Preliminary talks between Pakistan and the Pakistani Taliban (TTP) are set to get under way in Islamabad.
The talks are aimed at charting a "road map" for future negotiations.
Prime Minister Nawaz Sharif last week named a team to begin a dialogue with the militants, who have been waging a violent insurgency in the country since 2007.
More than 100 people were killed in TTP attacks in January.
Many had predicted the government would launch a military offensive against the militants.
Maulana Sami-ul-Haq, known as the "Father of the Taliban," is one of the TTP's negotiators. He is quoted as saying cease-fires from both the Taliban and the government are "mandatory for the peace process."
Haq said negotiators would meet with the militant leadership after preliminary talks to decide how to proceed.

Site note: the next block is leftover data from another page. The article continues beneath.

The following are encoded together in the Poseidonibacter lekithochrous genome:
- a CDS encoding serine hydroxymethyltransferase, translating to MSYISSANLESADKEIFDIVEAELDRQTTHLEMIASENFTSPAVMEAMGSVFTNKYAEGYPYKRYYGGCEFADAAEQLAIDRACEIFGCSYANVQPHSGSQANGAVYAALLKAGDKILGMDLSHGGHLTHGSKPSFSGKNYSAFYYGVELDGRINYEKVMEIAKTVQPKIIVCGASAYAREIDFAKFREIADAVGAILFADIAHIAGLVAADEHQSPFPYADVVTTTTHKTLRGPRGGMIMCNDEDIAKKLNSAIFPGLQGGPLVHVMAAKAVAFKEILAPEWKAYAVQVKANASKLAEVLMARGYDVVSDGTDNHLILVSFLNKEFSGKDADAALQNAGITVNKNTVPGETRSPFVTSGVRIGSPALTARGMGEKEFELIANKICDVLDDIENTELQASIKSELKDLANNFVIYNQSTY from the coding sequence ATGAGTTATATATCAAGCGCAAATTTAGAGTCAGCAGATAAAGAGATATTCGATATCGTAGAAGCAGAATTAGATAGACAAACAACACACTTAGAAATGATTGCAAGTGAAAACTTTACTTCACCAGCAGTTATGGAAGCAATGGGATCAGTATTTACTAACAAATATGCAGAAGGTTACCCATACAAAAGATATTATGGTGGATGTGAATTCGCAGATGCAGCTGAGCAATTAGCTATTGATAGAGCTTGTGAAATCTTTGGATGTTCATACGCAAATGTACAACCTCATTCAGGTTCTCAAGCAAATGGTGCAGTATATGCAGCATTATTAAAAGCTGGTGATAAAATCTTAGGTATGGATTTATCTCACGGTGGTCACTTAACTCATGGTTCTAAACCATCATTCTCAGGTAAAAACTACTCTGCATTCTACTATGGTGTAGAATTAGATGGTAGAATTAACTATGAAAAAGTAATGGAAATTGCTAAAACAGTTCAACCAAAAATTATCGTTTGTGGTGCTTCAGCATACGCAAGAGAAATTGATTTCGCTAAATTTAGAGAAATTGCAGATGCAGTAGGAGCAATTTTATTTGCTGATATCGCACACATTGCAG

Meanwhile, in neighboring Afghanistan, Hamid Karzai's spokesman has confirmed that Afghanistan's president has engaged in secret contacts with Taliban representatives about a possible peace accord. Spokesman Aimal Faizi told "The New York Times" that the clandestine contacts, which reportedly began in October on the Taliban's initiative, were continuing without the involvement of Western governments.
Based on reporting by AFP, Radio Pakistan, and BBC